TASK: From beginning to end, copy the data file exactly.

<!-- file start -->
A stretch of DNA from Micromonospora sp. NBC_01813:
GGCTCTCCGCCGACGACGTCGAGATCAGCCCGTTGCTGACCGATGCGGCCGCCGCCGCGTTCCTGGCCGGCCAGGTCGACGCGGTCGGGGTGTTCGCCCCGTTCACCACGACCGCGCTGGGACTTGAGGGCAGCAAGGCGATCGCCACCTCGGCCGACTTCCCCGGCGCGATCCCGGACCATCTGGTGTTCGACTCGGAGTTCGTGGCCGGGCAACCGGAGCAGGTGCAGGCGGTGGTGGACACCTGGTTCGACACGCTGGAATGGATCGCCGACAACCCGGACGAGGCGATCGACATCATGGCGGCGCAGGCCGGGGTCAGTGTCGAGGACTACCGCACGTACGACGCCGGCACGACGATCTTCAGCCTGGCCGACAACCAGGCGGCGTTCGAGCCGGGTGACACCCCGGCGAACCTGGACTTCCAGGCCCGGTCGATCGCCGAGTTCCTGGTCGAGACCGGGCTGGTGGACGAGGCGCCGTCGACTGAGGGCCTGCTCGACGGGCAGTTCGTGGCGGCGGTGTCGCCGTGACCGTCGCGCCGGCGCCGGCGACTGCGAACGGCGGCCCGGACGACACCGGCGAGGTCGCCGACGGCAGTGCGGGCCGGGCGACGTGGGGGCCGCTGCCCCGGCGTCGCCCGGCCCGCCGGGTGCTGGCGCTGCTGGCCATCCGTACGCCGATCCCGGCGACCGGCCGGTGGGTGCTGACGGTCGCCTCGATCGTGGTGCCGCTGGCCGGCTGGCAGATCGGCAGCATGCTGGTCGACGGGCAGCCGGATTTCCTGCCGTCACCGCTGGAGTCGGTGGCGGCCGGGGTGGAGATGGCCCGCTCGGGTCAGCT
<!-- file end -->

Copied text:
A stretch of DNA from Micromonospora sp. NBC_01813:
GGCTCTCCGCCGACGACGTCGAGATCAGCCCGTTGCTGACCGATGCGGCCGCCGCCGCGTTCCTGGCCGGCCAGGTCGACGCGGTCGGGGTGTTCGCCCCGTTCACCACGACCGCGCTGGGACTTGAGGGCAGCAAGGCGATCGCCACCTCGGCCGACTTCCCCGGCGCGATCCCGGACCATCTGGTGTTCGACTCGGAGTTCGTGGCCGGGCAACCGGAGCAGGTGCAGGCGGTGGTGGACACCTGGTTCGACACGCTGGAATGGATCGCCGACAACCCGGACGAGGCGATCGACATCATGGCGGCGCAGGCCGGGGTCAGTGTCGAGGACTACCGCACGTACGACGCCGGCACGACGATCTTCAGCCTGGCCGACAACCAGGCGGCGTTCGAGCCGGGTGACACCCCGGCGAACCTGGACTTCCAGGCCCGGTCGATCGCCGAGTTCCTGGTCGAGACCGGGCTGGTGGACGAGGCGCCGTCGACTGAGGGCCTGCTCGACGGGCAGTTCGTGGCGGCGGTGTCGCCGTGACCGTCGCGCCGGCGCCGGCGACTGCGAACGGCGGCCCGGACGACACCGGCGAGGTCGCCGACGGCAGTGCGGGCCGGGCGACGTGGGGGCCGCTGCCCCGGCGTCGCCCGGCCCGCCGGGTGCTGGCGCTGCTGGCCATCCGTACGCCGATCCCGGCGACCGGCCGGTGGGTGCTGACGGTCGCCTCGATCGTGGTGCCGCTGGCCGGCTGGCAGATCGGCAGCATGCTGGTCGACGGGCAGCCGGATTTCCTGCCGTCACCGCTGGAGTCGGTGGCGGCCGGGGTGGAGATGGCCCGCTCGGGTCAGCT